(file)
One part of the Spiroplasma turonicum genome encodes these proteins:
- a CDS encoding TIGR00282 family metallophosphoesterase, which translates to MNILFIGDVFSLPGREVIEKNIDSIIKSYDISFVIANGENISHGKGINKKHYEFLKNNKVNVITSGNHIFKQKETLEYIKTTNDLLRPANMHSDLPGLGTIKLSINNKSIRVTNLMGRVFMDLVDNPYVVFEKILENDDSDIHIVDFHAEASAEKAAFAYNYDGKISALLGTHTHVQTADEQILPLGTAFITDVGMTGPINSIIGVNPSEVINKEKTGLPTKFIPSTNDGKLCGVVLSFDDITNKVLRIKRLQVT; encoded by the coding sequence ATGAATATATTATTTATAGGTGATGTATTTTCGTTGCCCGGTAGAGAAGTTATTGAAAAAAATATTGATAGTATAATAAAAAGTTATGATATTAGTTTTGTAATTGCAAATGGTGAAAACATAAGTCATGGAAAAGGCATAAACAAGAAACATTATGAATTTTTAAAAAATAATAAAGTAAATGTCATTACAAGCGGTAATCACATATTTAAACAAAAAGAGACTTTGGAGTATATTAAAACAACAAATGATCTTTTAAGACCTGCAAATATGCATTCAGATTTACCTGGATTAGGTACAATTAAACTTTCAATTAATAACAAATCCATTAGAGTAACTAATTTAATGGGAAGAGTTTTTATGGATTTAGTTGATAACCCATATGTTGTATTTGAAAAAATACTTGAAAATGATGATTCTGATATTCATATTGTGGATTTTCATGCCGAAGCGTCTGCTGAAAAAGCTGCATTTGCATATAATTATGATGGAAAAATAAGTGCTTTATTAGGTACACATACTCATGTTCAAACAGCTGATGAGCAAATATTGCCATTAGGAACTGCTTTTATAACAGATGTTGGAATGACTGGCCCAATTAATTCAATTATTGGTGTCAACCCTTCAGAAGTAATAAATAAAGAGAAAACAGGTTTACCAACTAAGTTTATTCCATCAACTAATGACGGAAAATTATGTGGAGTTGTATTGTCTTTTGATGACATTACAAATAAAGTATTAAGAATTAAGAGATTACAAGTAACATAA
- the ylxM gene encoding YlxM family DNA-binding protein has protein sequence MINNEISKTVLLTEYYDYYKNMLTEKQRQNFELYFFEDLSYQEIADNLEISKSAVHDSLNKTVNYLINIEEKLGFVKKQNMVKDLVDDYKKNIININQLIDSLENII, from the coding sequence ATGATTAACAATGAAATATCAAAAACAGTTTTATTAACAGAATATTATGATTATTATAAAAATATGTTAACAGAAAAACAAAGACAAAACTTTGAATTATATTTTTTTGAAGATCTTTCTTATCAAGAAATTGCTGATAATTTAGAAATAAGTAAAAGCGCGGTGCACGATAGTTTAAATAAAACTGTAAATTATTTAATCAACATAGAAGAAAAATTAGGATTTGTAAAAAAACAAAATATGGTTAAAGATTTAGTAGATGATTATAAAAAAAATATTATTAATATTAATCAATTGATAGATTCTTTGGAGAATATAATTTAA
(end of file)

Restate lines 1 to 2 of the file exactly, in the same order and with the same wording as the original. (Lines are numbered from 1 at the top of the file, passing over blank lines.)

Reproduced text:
One part of the Spiroplasma turonicum genome encodes these proteins:
- a CDS encoding TIGR00282 family metallophosphoesterase, which translates to MNILFIGDVFSLPGREVIEKNIDSIIKSYDISFVIANGENISHGKGINKKHYEFLKNNKVNVITSGNHIFKQKETLEYIKTTNDLLRPANMHSDLPGLGTIKLSINNKSIRVTNLMGRVFMDLVDNPYVVFEKILENDDSDIHIVDFHAEASAEKAAFAYNYDGKISALLGTHTHVQTADEQILPLGTAFITDVGMTGPINSIIGVNPSEVINKEKTGLPTKFIPSTNDGKLCGVVLSFDDITNKVLRIKRLQVT; encoded by the coding sequence ATGAATATATTATTTATAGGTGATGTATTTTCGTTGCCCGGTAGAGAAGTTATTGAAAAAAATATTGATAGTATAATAAAAAGTTATGATATTAGTTTTGTAATTGCAAATGGTGAAAACATAAGTCATGGAAAAGGCATAAACAAGAAACATTATGAATTTTTAAAAAATAATAAAGTAAATGTCATTACAAGCGGTAATCACATATTTAAACAAAAAGAGACTTTGGAGTATATTAAAACAACAAATGATCTTTTAAGACCTGCAAATATGCATTCAGATTTACCTGGATTAGGTACAATTAAACTTTCAATTAATAACAAATCCATTAGAGTAACTAATTTAATGGGAAGAGTTTTTATGGATTTAGTTGATAACCCATATGTTGTATTTGAAAAAATACTTGAAAATGATGATTCTGATATTCATATTGTGGATTTTCATGCCGAAGCGTCTGCTGAAAAAGCTGCATTTGCATATAATTATGATGGAAAAATAAGTGCTTTATTAGGTACACATACTCATGTTCAAACAGCTGATGAGCAAATATTGCCATTAGGAACTGCTTTTATAACAGATGTTGGAATGACTGGCCCAATTAATTCAATTATTGGTGTCAACCCTTCAGAAGTAATAAATAAAGAGAAAACAGGTTTACCAACTAAGTTTATTCCATCAACTAATGACGGAAAATTATGTGGAGTTGTATTGTCTTTTGATGACATTACAAATAAAGTATTAAGAATTAAGAGATTACAAGTAACATAA